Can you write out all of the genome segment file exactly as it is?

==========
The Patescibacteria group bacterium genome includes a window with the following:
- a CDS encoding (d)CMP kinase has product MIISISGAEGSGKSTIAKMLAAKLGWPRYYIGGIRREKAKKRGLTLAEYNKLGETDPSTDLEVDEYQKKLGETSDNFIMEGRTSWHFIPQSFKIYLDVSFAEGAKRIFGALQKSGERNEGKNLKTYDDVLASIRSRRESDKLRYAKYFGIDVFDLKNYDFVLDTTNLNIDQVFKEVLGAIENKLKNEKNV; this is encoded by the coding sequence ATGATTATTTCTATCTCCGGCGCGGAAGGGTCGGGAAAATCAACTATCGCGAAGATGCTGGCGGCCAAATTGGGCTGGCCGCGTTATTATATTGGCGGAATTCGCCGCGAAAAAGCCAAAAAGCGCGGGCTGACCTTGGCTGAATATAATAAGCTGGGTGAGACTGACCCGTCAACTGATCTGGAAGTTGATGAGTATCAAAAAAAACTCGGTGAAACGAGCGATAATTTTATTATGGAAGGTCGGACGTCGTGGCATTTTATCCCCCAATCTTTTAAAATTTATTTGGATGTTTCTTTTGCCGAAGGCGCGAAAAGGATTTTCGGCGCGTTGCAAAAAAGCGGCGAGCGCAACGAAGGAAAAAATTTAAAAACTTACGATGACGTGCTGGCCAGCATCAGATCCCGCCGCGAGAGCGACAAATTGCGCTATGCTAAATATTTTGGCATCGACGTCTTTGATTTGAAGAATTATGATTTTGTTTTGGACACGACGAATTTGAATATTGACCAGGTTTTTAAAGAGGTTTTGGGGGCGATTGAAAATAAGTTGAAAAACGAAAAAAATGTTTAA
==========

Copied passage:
The Patescibacteria group bacterium genome includes a window with the following:
- a CDS encoding (d)CMP kinase has product MIISISGAEGSGKSTIAKMLAAKLGWPRYYIGGIRREKAKKRGLTLAEYNKLGETDPSTDLEVDEYQKKLGETSDNFIMEGRTSWHFIPQSFKIYLDVSFAEGAKRIFGALQKSGERNEGKNLKTYDDVLASIRSRRESDKLRYAKYFGIDVFDLKNYDFVLDTTNLNIDQVFKEVLGAIENKLKNEKNV; this is encoded by the coding sequence ATGATTATTTCTATCTCCGGCGCGGAAGGGTCGGGAAAATCAACTATCGCGAAGATGCTGGCGGCCAAATTGGGCTGGCCGCGTTATTATATTGGCGGAATTCGCCGCGAAAAAGCCAAAAAGCGCGGGCTGACCTTGGCTGAATATAATAAGCTGGGTGAGACTGACCCGTCAACTGATCTGGAAGTTGATGAGTATCAAAAAAAACTCGGTGAAACGAGCGATAATTTTATTATGGAAGGTCGGACGTCGTGGCATTTTATCCCCCAATCTTTTAAAATTTATTTGGATGTTTCTTTTGCCGAAGGCGCGAAAAGGATTTTCGGCGCGTTGCAAAAAAGCGGCGAGCGCAACGAAGGAAAAAATTTAAAAACTTACGATGACGTGCTGGCCAGCATCAGATCCCGCCGCGAGAGCGACAAATTGCGCTATGCTAAATATTTTGGCATCGACGTCTTTGATTTGAAGAATTATGATTTTGTTTTGGACACGACGAATTTGAATATTGACCAGGTTTTTAAAGAGGTTTTGGGGGCGATTGAAAATAAGTTGAAAAACGAAAAAAATGTTTAA